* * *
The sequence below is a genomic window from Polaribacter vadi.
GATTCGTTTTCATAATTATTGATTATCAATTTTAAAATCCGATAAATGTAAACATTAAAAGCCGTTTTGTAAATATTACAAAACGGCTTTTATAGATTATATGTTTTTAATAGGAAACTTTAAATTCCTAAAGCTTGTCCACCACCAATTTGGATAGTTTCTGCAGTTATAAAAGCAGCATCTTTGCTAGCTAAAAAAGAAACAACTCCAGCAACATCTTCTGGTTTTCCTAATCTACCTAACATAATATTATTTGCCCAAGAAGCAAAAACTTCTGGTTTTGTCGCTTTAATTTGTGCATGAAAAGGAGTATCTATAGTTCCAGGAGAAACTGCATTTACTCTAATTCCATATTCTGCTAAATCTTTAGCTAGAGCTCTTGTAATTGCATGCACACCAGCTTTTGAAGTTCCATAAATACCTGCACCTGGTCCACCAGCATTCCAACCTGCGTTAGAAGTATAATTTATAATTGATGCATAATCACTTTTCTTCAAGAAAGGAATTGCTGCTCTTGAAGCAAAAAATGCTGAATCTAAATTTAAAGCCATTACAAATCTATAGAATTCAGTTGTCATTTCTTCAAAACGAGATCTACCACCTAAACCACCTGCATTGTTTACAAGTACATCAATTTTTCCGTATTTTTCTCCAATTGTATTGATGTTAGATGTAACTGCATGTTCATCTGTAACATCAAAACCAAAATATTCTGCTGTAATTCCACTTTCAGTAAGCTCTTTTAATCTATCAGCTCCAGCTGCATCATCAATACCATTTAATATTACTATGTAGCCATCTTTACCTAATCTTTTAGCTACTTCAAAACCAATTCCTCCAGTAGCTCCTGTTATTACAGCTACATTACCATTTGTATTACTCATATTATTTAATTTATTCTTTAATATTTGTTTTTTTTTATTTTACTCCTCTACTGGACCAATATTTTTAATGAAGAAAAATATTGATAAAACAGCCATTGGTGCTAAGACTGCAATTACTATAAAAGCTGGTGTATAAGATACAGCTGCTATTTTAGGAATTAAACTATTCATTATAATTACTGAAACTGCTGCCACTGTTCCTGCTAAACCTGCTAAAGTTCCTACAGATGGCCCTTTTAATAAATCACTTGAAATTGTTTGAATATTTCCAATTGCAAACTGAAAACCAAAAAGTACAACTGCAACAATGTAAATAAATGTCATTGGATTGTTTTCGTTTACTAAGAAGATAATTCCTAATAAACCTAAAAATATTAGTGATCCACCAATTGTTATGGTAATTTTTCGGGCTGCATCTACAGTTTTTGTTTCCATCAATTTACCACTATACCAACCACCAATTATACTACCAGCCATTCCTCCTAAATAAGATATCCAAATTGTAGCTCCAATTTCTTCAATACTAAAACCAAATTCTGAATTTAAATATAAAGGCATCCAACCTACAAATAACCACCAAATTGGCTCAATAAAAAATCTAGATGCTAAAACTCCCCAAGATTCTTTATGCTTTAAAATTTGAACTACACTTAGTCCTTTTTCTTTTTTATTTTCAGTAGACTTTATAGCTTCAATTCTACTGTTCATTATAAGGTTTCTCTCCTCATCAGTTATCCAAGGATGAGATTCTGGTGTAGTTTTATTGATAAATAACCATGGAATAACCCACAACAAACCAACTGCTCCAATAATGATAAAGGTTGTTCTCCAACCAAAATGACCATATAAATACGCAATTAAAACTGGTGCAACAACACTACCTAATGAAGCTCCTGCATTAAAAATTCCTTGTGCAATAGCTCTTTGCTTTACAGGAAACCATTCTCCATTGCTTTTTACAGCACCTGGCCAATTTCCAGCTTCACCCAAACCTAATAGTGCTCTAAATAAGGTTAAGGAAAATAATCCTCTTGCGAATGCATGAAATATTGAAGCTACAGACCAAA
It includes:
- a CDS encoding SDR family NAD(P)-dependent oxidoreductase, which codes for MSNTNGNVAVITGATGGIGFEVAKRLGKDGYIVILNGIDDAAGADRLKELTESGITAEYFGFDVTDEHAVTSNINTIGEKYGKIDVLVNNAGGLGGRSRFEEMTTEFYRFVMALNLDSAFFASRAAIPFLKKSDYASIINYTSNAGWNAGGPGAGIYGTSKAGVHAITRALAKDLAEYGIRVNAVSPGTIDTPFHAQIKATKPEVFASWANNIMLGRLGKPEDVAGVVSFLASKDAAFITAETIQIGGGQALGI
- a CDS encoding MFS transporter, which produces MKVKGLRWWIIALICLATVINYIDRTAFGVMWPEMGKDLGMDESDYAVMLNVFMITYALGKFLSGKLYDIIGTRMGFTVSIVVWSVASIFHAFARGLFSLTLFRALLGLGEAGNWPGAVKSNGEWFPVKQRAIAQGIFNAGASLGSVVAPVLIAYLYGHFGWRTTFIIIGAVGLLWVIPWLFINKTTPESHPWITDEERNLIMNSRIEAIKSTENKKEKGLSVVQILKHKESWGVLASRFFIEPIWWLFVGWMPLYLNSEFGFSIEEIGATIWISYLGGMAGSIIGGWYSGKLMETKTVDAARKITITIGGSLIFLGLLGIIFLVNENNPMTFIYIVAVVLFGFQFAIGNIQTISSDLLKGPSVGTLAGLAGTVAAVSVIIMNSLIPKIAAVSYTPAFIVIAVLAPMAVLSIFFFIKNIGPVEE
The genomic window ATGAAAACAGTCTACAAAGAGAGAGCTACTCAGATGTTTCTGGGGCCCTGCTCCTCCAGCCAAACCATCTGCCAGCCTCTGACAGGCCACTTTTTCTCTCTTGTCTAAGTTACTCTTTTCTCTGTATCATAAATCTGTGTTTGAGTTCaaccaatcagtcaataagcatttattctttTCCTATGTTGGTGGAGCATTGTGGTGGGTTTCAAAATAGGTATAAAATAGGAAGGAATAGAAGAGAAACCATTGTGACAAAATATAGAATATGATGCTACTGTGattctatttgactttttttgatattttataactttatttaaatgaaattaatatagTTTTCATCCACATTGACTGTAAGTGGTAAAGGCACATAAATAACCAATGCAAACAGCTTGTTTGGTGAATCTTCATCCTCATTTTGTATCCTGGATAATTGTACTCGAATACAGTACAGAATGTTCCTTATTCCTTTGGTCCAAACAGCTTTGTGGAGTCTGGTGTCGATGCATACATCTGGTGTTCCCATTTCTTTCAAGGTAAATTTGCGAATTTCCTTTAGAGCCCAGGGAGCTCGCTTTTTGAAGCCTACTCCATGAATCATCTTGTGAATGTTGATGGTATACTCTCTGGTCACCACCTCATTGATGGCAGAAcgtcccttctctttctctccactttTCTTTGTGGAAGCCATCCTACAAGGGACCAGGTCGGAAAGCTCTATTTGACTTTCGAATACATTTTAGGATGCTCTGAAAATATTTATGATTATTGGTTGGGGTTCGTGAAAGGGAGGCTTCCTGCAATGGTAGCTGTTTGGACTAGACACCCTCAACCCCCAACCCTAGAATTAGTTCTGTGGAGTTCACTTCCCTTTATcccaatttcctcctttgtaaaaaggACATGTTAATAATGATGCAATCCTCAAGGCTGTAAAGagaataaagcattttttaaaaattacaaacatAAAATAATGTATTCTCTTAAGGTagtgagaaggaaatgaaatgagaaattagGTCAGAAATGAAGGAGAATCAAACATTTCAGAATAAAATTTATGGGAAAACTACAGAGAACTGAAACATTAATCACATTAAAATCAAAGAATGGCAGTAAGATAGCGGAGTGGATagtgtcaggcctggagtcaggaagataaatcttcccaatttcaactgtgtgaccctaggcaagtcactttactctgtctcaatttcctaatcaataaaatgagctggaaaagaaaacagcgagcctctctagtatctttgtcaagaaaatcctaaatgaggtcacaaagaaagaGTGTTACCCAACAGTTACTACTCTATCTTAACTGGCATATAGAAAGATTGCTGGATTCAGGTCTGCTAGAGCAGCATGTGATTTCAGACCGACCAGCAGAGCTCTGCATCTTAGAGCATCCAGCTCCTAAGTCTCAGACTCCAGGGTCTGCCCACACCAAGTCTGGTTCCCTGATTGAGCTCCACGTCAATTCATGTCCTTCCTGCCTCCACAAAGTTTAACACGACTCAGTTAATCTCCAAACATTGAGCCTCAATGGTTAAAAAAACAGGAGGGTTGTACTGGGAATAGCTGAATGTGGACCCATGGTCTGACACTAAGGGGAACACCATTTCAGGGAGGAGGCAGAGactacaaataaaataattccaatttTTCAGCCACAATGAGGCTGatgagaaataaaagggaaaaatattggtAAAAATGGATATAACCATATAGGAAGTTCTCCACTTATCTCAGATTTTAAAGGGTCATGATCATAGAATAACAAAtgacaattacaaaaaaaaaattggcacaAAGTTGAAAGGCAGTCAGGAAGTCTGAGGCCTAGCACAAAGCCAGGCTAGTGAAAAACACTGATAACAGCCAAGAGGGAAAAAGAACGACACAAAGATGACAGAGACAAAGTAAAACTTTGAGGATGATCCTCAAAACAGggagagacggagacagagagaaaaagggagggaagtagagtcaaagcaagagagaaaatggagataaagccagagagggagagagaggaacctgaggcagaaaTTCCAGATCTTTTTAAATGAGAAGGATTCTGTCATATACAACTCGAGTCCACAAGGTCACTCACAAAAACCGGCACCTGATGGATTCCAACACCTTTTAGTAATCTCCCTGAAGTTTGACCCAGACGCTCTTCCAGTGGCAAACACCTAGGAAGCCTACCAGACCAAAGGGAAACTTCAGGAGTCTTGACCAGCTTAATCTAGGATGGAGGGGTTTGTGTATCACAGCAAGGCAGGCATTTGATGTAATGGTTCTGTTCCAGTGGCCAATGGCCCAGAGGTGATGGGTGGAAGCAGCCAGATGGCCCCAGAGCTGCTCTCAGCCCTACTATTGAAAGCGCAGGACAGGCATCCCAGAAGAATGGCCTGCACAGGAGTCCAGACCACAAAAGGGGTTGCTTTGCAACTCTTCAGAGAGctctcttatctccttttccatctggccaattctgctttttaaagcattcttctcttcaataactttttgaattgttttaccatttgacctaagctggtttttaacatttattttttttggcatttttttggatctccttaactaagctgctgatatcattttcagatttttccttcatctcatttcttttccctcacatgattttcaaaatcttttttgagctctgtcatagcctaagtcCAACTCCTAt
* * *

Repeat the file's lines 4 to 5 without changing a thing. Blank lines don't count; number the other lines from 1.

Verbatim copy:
- a CDS encoding SDR family NAD(P)-dependent oxidoreductase, which codes for MSNTNGNVAVITGATGGIGFEVAKRLGKDGYIVILNGIDDAAGADRLKELTESGITAEYFGFDVTDEHAVTSNINTIGEKYGKIDVLVNNAGGLGGRSRFEEMTTEFYRFVMALNLDSAFFASRAAIPFLKKSDYASIINYTSNAGWNAGGPGAGIYGTSKAGVHAITRALAKDLAEYGIRVNAVSPGTIDTPFHAQIKATKPEVFASWANNIMLGRLGKPEDVAGVVSFLASKDAAFITAETIQIGGGQALGI
- a CDS encoding MFS transporter, which produces MKVKGLRWWIIALICLATVINYIDRTAFGVMWPEMGKDLGMDESDYAVMLNVFMITYALGKFLSGKLYDIIGTRMGFTVSIVVWSVASIFHAFARGLFSLTLFRALLGLGEAGNWPGAVKSNGEWFPVKQRAIAQGIFNAGASLGSVVAPVLIAYLYGHFGWRTTFIIIGAVGLLWVIPWLFINKTTPESHPWITDEERNLIMNSRIEAIKSTENKKEKGLSVVQILKHKESWGVLASRFFIEPIWWLFVGWMPLYLNSEFGFSIEEIGATIWISYLGGMAGSIIGGWYSGKLMETKTVDAARKITITIGGSLIFLGLLGIIFLVNENNPMTFIYIVAVVLFGFQFAIGNIQTISSDLLKGPSVGTLAGLAGTVAAVSVIIMNSLIPKIAAVSYTPAFIVIAVLAPMAVLSIFFFIKNIGPVEE